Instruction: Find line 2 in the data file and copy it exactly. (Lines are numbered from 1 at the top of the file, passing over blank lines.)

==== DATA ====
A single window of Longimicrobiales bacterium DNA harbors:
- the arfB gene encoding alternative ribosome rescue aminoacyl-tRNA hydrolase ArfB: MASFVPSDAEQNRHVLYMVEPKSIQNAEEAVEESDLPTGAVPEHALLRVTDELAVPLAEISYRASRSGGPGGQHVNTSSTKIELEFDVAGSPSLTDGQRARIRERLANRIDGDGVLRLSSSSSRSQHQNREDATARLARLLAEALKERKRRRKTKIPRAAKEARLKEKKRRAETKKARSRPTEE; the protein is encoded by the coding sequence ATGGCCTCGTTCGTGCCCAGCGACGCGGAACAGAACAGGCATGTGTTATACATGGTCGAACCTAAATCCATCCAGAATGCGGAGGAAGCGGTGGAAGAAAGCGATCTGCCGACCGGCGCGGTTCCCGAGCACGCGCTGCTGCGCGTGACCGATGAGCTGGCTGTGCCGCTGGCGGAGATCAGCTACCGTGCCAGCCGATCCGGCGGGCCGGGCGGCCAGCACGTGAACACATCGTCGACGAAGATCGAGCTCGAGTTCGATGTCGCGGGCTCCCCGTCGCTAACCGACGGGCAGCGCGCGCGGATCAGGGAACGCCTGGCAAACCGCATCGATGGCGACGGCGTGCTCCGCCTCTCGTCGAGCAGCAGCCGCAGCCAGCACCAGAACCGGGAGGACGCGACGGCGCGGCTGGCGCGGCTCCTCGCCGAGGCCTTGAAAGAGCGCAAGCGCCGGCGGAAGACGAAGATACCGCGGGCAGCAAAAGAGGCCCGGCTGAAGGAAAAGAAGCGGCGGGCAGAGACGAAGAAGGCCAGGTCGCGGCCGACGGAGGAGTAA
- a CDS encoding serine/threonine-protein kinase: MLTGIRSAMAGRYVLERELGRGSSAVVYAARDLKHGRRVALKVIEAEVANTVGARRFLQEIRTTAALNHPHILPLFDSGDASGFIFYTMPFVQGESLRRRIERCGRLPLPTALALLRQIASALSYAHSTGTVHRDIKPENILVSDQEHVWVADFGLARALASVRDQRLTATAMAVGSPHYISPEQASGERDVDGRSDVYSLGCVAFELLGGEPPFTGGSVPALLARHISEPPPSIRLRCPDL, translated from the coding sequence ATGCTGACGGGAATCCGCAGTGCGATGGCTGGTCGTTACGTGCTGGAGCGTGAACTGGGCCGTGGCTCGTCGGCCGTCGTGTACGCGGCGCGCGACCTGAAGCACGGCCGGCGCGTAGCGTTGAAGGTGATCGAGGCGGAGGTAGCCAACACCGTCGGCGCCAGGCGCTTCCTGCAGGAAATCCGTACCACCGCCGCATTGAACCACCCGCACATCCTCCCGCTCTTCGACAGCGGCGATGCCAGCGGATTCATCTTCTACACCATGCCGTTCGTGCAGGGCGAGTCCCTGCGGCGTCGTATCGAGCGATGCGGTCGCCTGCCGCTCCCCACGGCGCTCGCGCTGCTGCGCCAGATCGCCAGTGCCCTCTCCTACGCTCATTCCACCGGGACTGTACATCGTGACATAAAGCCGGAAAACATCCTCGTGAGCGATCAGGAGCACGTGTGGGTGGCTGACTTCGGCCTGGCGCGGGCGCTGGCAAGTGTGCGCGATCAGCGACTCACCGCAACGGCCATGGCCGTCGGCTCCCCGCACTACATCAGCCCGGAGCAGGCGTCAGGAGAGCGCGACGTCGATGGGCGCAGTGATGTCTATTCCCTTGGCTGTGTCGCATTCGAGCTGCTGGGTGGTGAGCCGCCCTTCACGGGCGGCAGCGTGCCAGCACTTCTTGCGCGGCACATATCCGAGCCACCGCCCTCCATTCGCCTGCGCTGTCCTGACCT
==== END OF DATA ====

- the arfB gene encoding alternative ribosome rescue aminoacyl-tRNA hydrolase ArfB: MASFVPSDAEQNRHVLYMVEPKSIQNAEEAVEESDLPTGAVPEHALLRVTDELAVPLAEISYRASRSGGPGGQHVNTSSTKIELEFDVAGSPSLTDGQRARIRERLANRIDGDGVLRLSSSSSRSQHQNREDATARLARLLAEALKERKRRRKTKIPRAAKEARLKEKKRRAETKKARSRPTEE; the protein is encoded by the coding sequence ATGGCCTCGTTCGTGCCCAGCGACGCGGAACAGAACAGGCATGTGTTATACATGGTCGAACCTAAATCCATCCAGAATGCGGAGGAAGCGGTGGAAGAAAGCGATCTGCCGACCGGCGCGGTTCCCGAGCACGCGCTGCTGCGCGTGACCGATGAGCTGGCTGTGCCGCTGGCGGAGATCAGCTACCGTGCCAGCCGATCCGGCGGGCCGGGCGGCCAGCACGTGAACACATCGTCGACGAAGATCGAGCTCGAGTTCGATGTCGCGGGCTCCCCGTCGCTAACCGACGGGCAGCGCGCGCGGATCAGGGAACGCCTGGCAAACCGCATCGATGGCGACGGCGTGCTCCGCCTCTCGTCGAGCAGCAGCCGCAGCCAGCACCAGAACCGGGAGGACGCGACGGCGCGGCTGGCGCGGCTCCTCGCCGAGGCCTTGAAAGAGCGCAAGCGCCGGCGGAAGACGAAGATACCGCGGGCAGCAAAAGAGGCCCGGCTGAAGGAAAAGAAGCGGCGGGCAGAGACGAAGAAGGCCAGGTCGCGGCCGACGGAGGAGTAA